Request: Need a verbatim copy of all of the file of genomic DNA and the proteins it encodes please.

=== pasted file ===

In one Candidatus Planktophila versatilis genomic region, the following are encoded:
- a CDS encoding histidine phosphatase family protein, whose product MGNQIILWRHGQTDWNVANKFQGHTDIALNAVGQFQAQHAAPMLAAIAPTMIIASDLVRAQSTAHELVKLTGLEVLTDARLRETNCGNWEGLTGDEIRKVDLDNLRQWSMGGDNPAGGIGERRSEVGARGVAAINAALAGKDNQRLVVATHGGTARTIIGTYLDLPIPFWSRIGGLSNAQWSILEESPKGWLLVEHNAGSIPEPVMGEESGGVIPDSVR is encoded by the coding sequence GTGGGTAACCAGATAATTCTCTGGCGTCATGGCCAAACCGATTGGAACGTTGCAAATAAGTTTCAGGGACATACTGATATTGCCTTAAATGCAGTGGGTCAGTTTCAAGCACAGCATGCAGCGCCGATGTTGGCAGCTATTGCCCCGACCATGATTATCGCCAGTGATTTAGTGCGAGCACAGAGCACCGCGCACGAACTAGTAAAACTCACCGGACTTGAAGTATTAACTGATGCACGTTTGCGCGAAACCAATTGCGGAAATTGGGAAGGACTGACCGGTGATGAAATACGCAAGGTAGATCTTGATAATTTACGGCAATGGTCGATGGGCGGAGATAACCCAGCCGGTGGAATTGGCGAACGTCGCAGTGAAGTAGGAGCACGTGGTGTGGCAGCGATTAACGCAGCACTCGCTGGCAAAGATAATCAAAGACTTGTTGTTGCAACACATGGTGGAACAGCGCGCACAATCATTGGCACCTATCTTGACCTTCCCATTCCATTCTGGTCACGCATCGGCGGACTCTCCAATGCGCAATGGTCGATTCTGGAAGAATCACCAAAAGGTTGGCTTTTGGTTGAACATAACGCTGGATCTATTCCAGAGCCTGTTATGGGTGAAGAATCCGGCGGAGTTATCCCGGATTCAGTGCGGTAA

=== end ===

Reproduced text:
In one Candidatus Planktophila versatilis genomic region, the following are encoded:
- a CDS encoding histidine phosphatase family protein, whose product MGNQIILWRHGQTDWNVANKFQGHTDIALNAVGQFQAQHAAPMLAAIAPTMIIASDLVRAQSTAHELVKLTGLEVLTDARLRETNCGNWEGLTGDEIRKVDLDNLRQWSMGGDNPAGGIGERRSEVGARGVAAINAALAGKDNQRLVVATHGGTARTIIGTYLDLPIPFWSRIGGLSNAQWSILEESPKGWLLVEHNAGSIPEPVMGEESGGVIPDSVR is encoded by the coding sequence GTGGGTAACCAGATAATTCTCTGGCGTCATGGCCAAACCGATTGGAACGTTGCAAATAAGTTTCAGGGACATACTGATATTGCCTTAAATGCAGTGGGTCAGTTTCAAGCACAGCATGCAGCGCCGATGTTGGCAGCTATTGCCCCGACCATGATTATCGCCAGTGATTTAGTGCGAGCACAGAGCACCGCGCACGAACTAGTAAAACTCACCGGACTTGAAGTATTAACTGATGCACGTTTGCGCGAAACCAATTGCGGAAATTGGGAAGGACTGACCGGTGATGAAATACGCAAGGTAGATCTTGATAATTTACGGCAATGGTCGATGGGCGGAGATAACCCAGCCGGTGGAATTGGCGAACGTCGCAGTGAAGTAGGAGCACGTGGTGTGGCAGCGATTAACGCAGCACTCGCTGGCAAAGATAATCAAAGACTTGTTGTTGCAACACATGGTGGAACAGCGCGCACAATCATTGGCACCTATCTTGACCTTCCCATTCCATTCTGGTCACGCATCGGCGGACTCTCCAATGCGCAATGGTCGATTCTGGAAGAATCACCAAAAGGTTGGCTTTTGGTTGAACATAACGCTGGATCTATTCCAGAGCCTGTTATGGGTGAAGAATCCGGCGGAGTTATCCCGGATTCAGTGCGGTAA